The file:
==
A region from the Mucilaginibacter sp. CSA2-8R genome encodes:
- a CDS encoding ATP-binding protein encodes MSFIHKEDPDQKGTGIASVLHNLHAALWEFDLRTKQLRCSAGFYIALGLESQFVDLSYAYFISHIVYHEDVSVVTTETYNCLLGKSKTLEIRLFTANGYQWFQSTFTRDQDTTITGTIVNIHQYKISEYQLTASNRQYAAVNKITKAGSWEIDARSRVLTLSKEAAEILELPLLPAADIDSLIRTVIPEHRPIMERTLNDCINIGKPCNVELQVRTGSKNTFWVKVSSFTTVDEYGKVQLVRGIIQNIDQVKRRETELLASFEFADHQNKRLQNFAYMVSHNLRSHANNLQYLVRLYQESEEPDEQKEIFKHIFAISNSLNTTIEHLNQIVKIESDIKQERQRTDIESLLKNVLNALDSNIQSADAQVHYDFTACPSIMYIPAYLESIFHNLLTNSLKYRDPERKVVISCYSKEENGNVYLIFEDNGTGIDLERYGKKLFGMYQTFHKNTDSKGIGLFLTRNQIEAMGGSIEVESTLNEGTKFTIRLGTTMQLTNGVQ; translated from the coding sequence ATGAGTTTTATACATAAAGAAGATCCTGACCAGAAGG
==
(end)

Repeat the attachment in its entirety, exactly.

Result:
A region from the Mucilaginibacter sp. CSA2-8R genome encodes:
- a CDS encoding ATP-binding protein encodes MSFIHKEDPDQKGTGIASVLHNLHAALWEFDLRTKQLRCSAGFYIALGLESQFVDLSYAYFISHIVYHEDVSVVTTETYNCLLGKSKTLEIRLFTANGYQWFQSTFTRDQDTTITGTIVNIHQYKISEYQLTASNRQYAAVNKITKAGSWEIDARSRVLTLSKEAAEILELPLLPAADIDSLIRTVIPEHRPIMERTLNDCINIGKPCNVELQVRTGSKNTFWVKVSSFTTVDEYGKVQLVRGIIQNIDQVKRRETELLASFEFADHQNKRLQNFAYMVSHNLRSHANNLQYLVRLYQESEEPDEQKEIFKHIFAISNSLNTTIEHLNQIVKIESDIKQERQRTDIESLLKNVLNALDSNIQSADAQVHYDFTACPSIMYIPAYLESIFHNLLTNSLKYRDPERKVVISCYSKEENGNVYLIFEDNGTGIDLERYGKKLFGMYQTFHKNTDSKGIGLFLTRNQIEAMGGSIEVESTLNEGTKFTIRLGTTMQLTNGVQ; translated from the coding sequence ATGAGTTTTATACATAAAGAAGATCCTGACCAGAAGG